Recently, a drenched Crossroads visitor waded into the Collins Learning Center and announced, “Your animals out there are lining up two by two. And I just heard that Santa will be driving Rain-deer this year.”
That may have been a stretch of the imagination, but hey, we never imagined that we would have fish in Big Creek in December, and they’re out there. Often, we don’t even have water in Big Creek during the holidays. We’ve had a lot of rain.
Santa’s reindeer are imaginary, but there are real reindeer. They are domesticated caribou. Unlike the pretty reindeer of the holiday specials and greeting cards, real caribou are bulky, ungainly creatures. To call them clumsy is to understate their lack of grace.
Scientists believe that caribou lived in Door County around the end of the last Ice Age, but not long after the glaciers melted, they were no longer able to survive our mild climate. Caribou are adapted for extreme weather. They probably couldn’t live at the North Pole, but they survive in very cold and snowy climates in the far northern countries of Europe in a region called Lapland.
Laplanders use reindeer in many ways. Reindeer meat, milk and cheese are dietary staples and historically, these people found uses for reindeer hide, bones and antlers. Most amazingly, Laplanders were able to train these animals to pull sleighs. I always assumed that they tamed the caribou and hitched them to sleighs and drove them with reins and that is why the domestic animals were called reindeer. I was wrong.
Apparently in the language of the Laplanders, the word “reino” means pasture. Reindeer were the caribou that could survive on the treeless lands above the Arctic Circle. Not many animals can. In summer, the tundra is very wet and boggy–kind of like Crossroads is this month. In the winter (which is very long) the tundra is covered with hard crusty snow and ice.
Santa’s reindeer are portrayed as dainty graceful creatures which look a whole lot like whitetail deer with dainty pointy hooves. They would never survive the tundra.
Real reindeer hooves, which are huge and nearly round, act much like snowshoes, preventing the 200-300 pound creatures from sinking into the drifts. The hooves also serve as shovels so the animals can reach their meals of moss and lichen hidden beneath the snow.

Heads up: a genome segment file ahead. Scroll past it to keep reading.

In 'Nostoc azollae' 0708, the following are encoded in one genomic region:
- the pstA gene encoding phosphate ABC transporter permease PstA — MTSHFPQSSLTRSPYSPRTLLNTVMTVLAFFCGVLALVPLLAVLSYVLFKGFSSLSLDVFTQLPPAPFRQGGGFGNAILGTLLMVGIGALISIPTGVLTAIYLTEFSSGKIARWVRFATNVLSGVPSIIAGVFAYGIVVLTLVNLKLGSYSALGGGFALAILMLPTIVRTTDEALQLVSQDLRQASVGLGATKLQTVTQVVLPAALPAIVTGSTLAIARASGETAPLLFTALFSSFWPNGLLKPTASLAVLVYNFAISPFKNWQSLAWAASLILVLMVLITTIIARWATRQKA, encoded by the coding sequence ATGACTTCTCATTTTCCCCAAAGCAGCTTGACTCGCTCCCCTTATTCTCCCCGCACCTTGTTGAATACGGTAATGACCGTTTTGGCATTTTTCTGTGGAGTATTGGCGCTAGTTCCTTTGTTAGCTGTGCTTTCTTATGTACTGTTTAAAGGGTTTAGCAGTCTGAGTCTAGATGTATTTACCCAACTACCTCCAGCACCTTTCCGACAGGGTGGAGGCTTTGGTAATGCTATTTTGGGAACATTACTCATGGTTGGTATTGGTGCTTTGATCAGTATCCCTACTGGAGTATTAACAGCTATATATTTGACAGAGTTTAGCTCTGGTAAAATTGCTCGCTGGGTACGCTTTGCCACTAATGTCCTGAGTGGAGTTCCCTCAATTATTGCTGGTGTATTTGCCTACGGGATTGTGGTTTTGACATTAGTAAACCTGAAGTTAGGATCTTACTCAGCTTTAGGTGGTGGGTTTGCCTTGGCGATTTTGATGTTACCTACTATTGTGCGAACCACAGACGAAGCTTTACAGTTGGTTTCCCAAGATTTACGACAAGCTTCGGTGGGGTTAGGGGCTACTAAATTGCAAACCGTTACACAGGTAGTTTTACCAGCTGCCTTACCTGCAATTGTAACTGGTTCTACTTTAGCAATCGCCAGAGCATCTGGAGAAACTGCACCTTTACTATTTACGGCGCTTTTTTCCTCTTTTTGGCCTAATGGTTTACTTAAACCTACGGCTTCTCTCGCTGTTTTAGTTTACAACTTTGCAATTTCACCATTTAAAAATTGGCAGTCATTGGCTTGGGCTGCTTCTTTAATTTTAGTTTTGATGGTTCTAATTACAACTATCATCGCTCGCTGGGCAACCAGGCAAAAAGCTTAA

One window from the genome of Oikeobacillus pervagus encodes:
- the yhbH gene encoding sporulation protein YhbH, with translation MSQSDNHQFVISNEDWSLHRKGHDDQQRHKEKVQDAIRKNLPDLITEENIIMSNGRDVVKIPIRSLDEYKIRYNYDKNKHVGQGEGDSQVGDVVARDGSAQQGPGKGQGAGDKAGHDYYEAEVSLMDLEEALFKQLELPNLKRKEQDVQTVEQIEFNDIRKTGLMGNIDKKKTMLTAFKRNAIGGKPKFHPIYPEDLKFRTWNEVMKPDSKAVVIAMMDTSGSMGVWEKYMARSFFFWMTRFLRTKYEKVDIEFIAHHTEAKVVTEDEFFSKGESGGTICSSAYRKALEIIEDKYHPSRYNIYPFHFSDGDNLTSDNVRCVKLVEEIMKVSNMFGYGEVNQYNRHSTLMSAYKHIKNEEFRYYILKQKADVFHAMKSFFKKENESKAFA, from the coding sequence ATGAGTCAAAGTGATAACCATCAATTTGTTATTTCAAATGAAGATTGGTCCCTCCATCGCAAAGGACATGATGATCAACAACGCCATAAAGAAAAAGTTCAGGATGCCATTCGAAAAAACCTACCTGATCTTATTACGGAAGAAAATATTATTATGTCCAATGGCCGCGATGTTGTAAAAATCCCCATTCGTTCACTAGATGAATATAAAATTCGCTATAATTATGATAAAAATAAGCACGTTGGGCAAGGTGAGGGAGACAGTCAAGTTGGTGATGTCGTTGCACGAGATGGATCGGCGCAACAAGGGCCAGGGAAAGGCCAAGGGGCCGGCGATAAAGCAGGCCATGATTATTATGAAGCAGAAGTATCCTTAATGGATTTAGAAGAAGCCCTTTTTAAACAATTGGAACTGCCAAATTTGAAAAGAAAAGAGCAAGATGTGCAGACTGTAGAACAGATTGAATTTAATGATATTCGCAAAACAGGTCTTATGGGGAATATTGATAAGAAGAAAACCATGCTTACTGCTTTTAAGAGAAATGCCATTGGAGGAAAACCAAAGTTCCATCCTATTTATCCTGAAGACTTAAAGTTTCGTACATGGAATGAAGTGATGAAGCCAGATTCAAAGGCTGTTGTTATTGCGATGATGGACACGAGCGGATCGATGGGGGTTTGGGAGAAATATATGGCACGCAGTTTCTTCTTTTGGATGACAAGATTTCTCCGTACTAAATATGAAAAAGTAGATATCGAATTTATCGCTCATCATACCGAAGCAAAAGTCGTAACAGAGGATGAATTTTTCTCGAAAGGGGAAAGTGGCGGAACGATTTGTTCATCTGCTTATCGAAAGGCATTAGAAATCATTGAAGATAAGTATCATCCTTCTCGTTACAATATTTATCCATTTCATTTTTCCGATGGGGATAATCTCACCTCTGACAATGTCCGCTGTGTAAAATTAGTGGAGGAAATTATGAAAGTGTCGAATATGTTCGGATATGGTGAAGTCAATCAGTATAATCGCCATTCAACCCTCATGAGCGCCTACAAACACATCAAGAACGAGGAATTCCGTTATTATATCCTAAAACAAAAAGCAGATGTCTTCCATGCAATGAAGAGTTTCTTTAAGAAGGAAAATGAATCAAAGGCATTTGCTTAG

You know the song that goes, “Up on the housetop, Click, Click, Click.” Real reindeer feet and ankles click quite audibly with every step because of an unusual arrangement of bones and tendons. I’m told that reindeer hunters usually hear the herd before they see it.
The “prancing and pawing”? Yes! Yes! That does sound like real reindeer. These animals of the far north have to lift their knees to clear the snow. They leave much cleaner tracks than whitetails. But then, on Christmas Eve, reindeer fly and flying creatures leave no tracks, especially in standing water.
On Christmas Eve, even if the rain stops for a day or so, we offer an indoor program, a lecture called “Greeting Card Birds”. Learn a little about the natural history of the birds depicted on greeting cards, and learn what species is the Crossroads Bird of the Year. The lecture is free and open to the public.
The Collins Learning Center will be closed on the 25th, but on Saturday and Sunday, we will host a family activity at 1:00 that in the past we have called this activity Snow Sowing. This year we will call it a Seed Sowing Hike. Our friends from Wild Ones have provided us with seeds for wildflowers which are favored by butterflies and bees. Participants will scatter seeds in the wind, and perhaps in years to come, will return to see the flowers they helped plant. Free and open to the public.